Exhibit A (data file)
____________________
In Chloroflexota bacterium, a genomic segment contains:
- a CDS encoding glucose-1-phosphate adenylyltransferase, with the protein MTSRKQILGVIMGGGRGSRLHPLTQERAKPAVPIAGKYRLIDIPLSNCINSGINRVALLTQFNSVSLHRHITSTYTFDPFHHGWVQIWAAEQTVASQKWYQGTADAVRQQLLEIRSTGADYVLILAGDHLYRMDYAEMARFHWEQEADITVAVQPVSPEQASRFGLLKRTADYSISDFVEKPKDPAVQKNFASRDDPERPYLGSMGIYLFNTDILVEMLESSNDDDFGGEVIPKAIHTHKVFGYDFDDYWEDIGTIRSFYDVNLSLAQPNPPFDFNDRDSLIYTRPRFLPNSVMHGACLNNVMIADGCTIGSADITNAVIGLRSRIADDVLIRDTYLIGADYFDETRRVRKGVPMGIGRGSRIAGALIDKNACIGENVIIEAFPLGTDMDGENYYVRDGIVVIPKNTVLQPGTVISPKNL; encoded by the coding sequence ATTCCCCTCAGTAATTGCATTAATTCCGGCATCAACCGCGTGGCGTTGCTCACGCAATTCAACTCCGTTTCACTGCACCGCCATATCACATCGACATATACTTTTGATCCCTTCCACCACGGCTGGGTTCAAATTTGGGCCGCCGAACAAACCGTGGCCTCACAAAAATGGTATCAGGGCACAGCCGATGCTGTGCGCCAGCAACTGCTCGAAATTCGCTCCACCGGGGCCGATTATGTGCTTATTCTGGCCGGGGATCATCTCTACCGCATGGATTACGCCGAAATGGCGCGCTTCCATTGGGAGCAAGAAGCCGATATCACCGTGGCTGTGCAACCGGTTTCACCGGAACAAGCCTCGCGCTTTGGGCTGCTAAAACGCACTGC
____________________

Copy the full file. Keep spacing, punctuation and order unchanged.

In Chloroflexota bacterium, a genomic segment contains:
- a CDS encoding glucose-1-phosphate adenylyltransferase, with the protein MTSRKQILGVIMGGGRGSRLHPLTQERAKPAVPIAGKYRLIDIPLSNCINSGINRVALLTQFNSVSLHRHITSTYTFDPFHHGWVQIWAAEQTVASQKWYQGTADAVRQQLLEIRSTGADYVLILAGDHLYRMDYAEMARFHWEQEADITVAVQPVSPEQASRFGLLKRTADYSISDFVEKPKDPAVQKNFASRDDPERPYLGSMGIYLFNTDILVEMLESSNDDDFGGEVIPKAIHTHKVFGYDFDDYWEDIGTIRSFYDVNLSLAQPNPPFDFNDRDSLIYTRPRFLPNSVMHGACLNNVMIADGCTIGSADITNAVIGLRSRIADDVLIRDTYLIGADYFDETRRVRKGVPMGIGRGSRIAGALIDKNACIGENVIIEAFPLGTDMDGENYYVRDGIVVIPKNTVLQPGTVISPKNL; encoded by the coding sequence ATTCCCCTCAGTAATTGCATTAATTCCGGCATCAACCGCGTGGCGTTGCTCACGCAATTCAACTCCGTTTCACTGCACCGCCATATCACATCGACATATACTTTTGATCCCTTCCACCACGGCTGGGTTCAAATTTGGGCCGCCGAACAAACCGTGGCCTCACAAAAATGGTATCAGGGCACAGCCGATGCTGTGCGCCAGCAACTGCTCGAAATTCGCTCCACCGGGGCCGATTATGTGCTTATTCTGGCCGGGGATCATCTCTACCGCATGGATTACGCCGAAATGGCGCGCTTCCATTGGGAGCAAGAAGCCGATATCACCGTGGCTGTGCAACCGGTTTCACCGGAACAAGCCTCGCGCTTTGGGCTGCTAAAACGCACTGC